Hattie Ophelia Wyatt Caraway, born in Bakerville, Tennessee, was the first woman elected to a full term in the U.S. Senate. Following her marriage to Thaddeus H. Caraway in 1902, she settled in Jonesboro, Arkansas, where her husband became a U.S. congressman and later a U.S. senator. Upon her husband's death in 1931, Hattie Caraway was appointed to take his place in the Senate as a Democrat from Arkansas. She subsequently won a January 1932 special election to finish her late husband's term. She ran for reelection to a full term later that same year, with Louisiana Senator Huey Long stumping Arkansas on her behalf. The 1932 campaign was one of the most colorful in modern American history. Long's effort worked: Caraway became the first woman ever to be elected to a six-year term in the U.S. Senate.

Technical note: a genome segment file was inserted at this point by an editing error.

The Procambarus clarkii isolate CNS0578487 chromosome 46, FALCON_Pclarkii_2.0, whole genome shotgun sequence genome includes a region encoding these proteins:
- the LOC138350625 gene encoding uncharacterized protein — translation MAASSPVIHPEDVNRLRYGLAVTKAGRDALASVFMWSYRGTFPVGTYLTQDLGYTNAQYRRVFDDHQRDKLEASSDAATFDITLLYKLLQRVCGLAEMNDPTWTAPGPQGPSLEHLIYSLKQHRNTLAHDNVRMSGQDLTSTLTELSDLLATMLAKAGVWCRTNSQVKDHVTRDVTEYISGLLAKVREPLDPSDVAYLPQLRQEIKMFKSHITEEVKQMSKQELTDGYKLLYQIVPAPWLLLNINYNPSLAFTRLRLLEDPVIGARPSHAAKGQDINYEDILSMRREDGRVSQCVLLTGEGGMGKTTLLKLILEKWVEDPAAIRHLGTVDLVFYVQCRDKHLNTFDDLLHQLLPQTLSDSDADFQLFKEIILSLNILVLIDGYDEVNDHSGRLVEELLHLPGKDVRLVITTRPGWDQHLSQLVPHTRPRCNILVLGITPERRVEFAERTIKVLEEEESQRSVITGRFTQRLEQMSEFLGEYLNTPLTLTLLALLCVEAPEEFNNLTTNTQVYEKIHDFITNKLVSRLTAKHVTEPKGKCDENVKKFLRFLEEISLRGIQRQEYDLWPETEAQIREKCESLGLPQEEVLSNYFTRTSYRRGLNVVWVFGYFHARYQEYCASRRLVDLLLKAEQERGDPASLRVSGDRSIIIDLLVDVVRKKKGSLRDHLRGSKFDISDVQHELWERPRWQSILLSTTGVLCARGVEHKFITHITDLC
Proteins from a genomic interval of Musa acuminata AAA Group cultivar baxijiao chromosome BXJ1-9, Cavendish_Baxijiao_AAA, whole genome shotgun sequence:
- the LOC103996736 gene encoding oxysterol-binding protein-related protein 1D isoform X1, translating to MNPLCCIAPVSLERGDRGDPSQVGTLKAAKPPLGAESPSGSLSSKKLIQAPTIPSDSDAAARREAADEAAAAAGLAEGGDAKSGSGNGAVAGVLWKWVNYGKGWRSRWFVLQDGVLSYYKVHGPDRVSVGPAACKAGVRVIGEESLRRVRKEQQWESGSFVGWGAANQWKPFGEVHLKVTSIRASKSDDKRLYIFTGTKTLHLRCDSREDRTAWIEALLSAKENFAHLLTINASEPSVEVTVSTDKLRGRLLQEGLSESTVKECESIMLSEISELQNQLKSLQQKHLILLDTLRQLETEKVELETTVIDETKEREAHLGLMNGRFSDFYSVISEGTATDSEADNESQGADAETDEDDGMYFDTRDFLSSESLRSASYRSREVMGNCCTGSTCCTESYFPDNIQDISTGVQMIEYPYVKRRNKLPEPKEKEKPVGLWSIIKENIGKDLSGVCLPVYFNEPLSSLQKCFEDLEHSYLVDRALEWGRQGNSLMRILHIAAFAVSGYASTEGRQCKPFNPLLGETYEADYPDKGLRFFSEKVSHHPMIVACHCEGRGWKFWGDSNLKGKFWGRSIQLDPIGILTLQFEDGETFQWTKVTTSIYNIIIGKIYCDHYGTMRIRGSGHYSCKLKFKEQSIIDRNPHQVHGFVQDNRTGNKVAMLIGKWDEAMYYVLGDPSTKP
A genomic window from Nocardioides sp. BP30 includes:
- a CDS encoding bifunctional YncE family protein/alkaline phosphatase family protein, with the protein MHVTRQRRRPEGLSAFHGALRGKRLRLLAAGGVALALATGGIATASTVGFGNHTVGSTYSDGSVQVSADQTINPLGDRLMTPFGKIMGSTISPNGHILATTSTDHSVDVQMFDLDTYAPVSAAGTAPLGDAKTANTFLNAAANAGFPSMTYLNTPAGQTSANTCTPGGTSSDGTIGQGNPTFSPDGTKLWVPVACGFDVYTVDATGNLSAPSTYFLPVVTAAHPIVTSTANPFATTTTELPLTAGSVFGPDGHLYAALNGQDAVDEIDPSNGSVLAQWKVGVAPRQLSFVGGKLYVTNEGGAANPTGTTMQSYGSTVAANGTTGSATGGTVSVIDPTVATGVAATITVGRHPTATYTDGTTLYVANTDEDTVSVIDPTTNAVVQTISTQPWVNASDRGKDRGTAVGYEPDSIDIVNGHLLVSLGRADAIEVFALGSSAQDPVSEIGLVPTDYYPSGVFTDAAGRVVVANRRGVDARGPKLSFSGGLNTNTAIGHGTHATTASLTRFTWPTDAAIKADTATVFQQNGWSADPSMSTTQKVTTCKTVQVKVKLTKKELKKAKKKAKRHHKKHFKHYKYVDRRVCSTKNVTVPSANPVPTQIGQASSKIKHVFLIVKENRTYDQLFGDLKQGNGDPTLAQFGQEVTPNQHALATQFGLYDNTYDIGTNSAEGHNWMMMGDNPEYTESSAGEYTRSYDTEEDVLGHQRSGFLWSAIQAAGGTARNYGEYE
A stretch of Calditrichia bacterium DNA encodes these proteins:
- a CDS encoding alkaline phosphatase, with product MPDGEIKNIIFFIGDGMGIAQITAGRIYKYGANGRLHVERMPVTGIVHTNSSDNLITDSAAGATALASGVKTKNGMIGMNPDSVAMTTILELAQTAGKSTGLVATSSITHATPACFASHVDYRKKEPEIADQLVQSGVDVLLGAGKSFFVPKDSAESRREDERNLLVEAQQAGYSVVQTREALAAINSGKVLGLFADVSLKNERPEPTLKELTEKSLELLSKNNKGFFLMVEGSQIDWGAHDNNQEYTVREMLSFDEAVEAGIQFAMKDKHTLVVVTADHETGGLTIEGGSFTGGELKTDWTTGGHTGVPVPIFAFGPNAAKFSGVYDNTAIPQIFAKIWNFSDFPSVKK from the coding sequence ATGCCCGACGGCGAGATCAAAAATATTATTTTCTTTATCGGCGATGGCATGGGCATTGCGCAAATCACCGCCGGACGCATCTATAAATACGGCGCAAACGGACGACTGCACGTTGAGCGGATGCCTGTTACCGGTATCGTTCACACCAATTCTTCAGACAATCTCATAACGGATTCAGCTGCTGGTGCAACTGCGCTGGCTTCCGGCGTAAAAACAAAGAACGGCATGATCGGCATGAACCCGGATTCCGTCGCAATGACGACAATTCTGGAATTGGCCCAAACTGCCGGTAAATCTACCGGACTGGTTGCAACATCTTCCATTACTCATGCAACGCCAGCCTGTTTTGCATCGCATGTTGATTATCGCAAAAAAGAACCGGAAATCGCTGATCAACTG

Caraway initially spoke so infrequently in the Senate that she became known as "Silent Hattie." As she grew more comfortable in her role, Caraway emerged as a fiercely partisan supporter of New Deal legislation, seconding the nomination of President Franklin Roosevelt for reelection at the 1936 Democratic National Convention. She was the first woman to preside over the Senate–-on May 9, 1932–-and the first to chair a Senate committee (Committee on Enrolled Bills, 1933-44). Although she was reelected in 1938, she failed to win renomination in 1944. After leaving the Senate, Caraway served on the United States Employees' Compensation Commission from 1945 to 1946 and on the Employees' Compensation Appeals Board from 1946 until her death in 1950 in Virginia.